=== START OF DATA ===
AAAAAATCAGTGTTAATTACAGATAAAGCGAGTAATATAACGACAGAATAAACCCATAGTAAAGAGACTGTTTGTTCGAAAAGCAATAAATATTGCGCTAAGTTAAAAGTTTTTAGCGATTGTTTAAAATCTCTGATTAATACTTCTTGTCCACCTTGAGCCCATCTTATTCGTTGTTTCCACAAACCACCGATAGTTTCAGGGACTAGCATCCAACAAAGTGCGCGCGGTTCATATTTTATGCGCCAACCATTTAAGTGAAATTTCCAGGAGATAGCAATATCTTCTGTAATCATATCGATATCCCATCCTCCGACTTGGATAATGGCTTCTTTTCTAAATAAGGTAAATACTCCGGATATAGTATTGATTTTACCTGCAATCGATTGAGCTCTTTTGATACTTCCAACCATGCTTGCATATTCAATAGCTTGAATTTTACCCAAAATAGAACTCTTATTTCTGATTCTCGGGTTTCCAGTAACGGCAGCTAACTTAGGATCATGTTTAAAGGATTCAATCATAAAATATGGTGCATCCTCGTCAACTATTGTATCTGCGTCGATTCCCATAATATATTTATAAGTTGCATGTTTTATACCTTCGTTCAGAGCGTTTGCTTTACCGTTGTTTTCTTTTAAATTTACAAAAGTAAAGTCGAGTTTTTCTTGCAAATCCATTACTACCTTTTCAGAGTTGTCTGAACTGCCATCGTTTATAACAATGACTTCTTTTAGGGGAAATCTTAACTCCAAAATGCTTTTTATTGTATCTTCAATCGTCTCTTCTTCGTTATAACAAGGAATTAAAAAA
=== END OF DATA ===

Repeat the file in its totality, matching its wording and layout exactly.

AAAAAATCAGTGTTAATTACAGATAAAGCGAGTAATATAACGACAGAATAAACCCATAGTAAAGAGACTGTTTGTTCGAAAAGCAATAAATATTGCGCTAAGTTAAAAGTTTTTAGCGATTGTTTAAAATCTCTGATTAATACTTCTTGTCCACCTTGAGCCCATCTTATTCGTTGTTTCCACAAACCACCGATAGTTTCAGGGACTAGCATCCAACAAAGTGCGCGCGGTTCATATTTTATGCGCCAACCATTTAAGTGAAATTTCCAGGAGATAGCAATATCTTCTGTAATCATATCGATATCCCATCCTCCGACTTGGATAATGGCTTCTTTTCTAAATAAGGTAAATACTCCGGATATAGTATTGATTTTACCTGCAATCGATTGAGCTCTTTTGATACTTCCAACCATGCTTGCATATTCAATAGCTTGAATTTTACCCAAAATAGAACTCTTATTTCTGATTCTCGGGTTTCCAGTAACGGCAGCTAACTTAGGATCATGTTTAAAGGATTCAATCATAAAATATGGTGCATCCTCGTCAACTATTGTATCTGCGTCGATTCCCATAATATATTTATAAGTTGCATGTTTTATACCTTCGTTCAGAGCGTTTGCTTTACCGTTGTTTTCTTTTAAATTTACAAAAGTAAAGTCGAGTTTTTCTTGCAAATCCATTACTACCTTTTCAGAGTTGTCTGAACTGCCATCGTTTATAACAATGACTTCTTTTAGGGGAAATCTTAACTCCAAAATGCTTTTTATTGTATCTTCAATCGTCTCTTCTTCGTTATAACAAGGAATTAAAAAA